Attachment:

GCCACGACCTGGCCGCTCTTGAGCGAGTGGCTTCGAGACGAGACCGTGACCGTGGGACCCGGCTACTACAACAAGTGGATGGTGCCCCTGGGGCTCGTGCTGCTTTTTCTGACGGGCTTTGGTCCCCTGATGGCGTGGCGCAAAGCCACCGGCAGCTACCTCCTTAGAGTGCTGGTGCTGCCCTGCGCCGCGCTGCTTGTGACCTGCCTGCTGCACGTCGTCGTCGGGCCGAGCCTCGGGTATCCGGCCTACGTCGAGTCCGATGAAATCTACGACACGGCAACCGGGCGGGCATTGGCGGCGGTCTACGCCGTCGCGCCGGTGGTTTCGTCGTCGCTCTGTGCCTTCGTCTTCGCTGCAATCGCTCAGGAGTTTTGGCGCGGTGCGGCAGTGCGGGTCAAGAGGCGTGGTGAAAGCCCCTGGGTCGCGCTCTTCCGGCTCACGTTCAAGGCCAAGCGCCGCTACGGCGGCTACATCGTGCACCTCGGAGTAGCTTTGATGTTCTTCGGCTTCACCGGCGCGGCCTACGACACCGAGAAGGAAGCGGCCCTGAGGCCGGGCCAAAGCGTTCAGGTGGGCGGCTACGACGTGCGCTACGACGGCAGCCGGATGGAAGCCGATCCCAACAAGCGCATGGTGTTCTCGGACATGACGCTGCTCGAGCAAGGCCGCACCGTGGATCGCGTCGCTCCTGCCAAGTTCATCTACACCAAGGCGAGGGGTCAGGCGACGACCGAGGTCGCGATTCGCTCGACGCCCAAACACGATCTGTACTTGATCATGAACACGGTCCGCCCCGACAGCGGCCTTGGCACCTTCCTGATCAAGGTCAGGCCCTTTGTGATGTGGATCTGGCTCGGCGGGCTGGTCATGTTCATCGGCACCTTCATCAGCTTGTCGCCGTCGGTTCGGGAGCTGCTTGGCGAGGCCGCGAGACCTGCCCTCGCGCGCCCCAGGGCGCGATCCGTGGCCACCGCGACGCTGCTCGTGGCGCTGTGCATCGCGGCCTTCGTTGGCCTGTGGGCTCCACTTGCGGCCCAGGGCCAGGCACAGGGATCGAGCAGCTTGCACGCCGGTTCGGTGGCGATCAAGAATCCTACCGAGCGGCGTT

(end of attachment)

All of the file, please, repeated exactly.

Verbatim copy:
GCCACGACCTGGCCGCTCTTGAGCGAGTGGCTTCGAGACGAGACCGTGACCGTGGGACCCGGCTACTACAACAAGTGGATGGTGCCCCTGGGGCTCGTGCTGCTTTTTCTGACGGGCTTTGGTCCCCTGATGGCGTGGCGCAAAGCCACCGGCAGCTACCTCCTTAGAGTGCTGGTGCTGCCCTGCGCCGCGCTGCTTGTGACCTGCCTGCTGCACGTCGTCGTCGGGCCGAGCCTCGGGTATCCGGCCTACGTCGAGTCCGATGAAATCTACGACACGGCAACCGGGCGGGCATTGGCGGCGGTCTACGCCGTCGCGCCGGTGGTTTCGTCGTCGCTCTGTGCCTTCGTCTTCGCTGCAATCGCTCAGGAGTTTTGGCGCGGTGCGGCAGTGCGGGTCAAGAGGCGTGGTGAAAGCCCCTGGGTCGCGCTCTTCCGGCTCACGTTCAAGGCCAAGCGCCGCTACGGCGGCTACATCGTGCACCTCGGAGTAGCTTTGATGTTCTTCGGCTTCACCGGCGCGGCCTACGACACCGAGAAGGAAGCGGCCCTGAGGCCGGGCCAAAGCGTTCAGGTGGGCGGCTACGACGTGCGCTACGACGGCAGCCGGATGGAAGCCGATCCCAACAAGCGCATGGTGTTCTCGGACATGACGCTGCTCGAGCAAGGCCGCACCGTGGATCGCGTCGCTCCTGCCAAGTTCATCTACACCAAGGCGAGGGGTCAGGCGACGACCGAGGTCGCGATTCGCTCGACGCCCAAACACGATCTGTACTTGATCATGAACACGGTCCGCCCCGACAGCGGCCTTGGCACCTTCCTGATCAAGGTCAGGCCCTTTGTGATGTGGATCTGGCTCGGCGGGCTGGTCATGTTCATCGGCACCTTCATCAGCTTGTCGCCGTCGGTTCGGGAGCTGCTTGGCGAGGCCGCGAGACCTGCCCTCGCGCGCCCCAGGGCGCGATCCGTGGCCACCGCGACGCTGCTCGTGGCGCTGTGCATCGCGGCCTTCGTTGGCCTGTGGGCTCCACTTGCGGCCCAGGGCCAGGCACAGGGATCGAGCAGCTTGCACGCCGGTTCGGTGGCGATCAAGAATCCTACCGAGCGGCGTT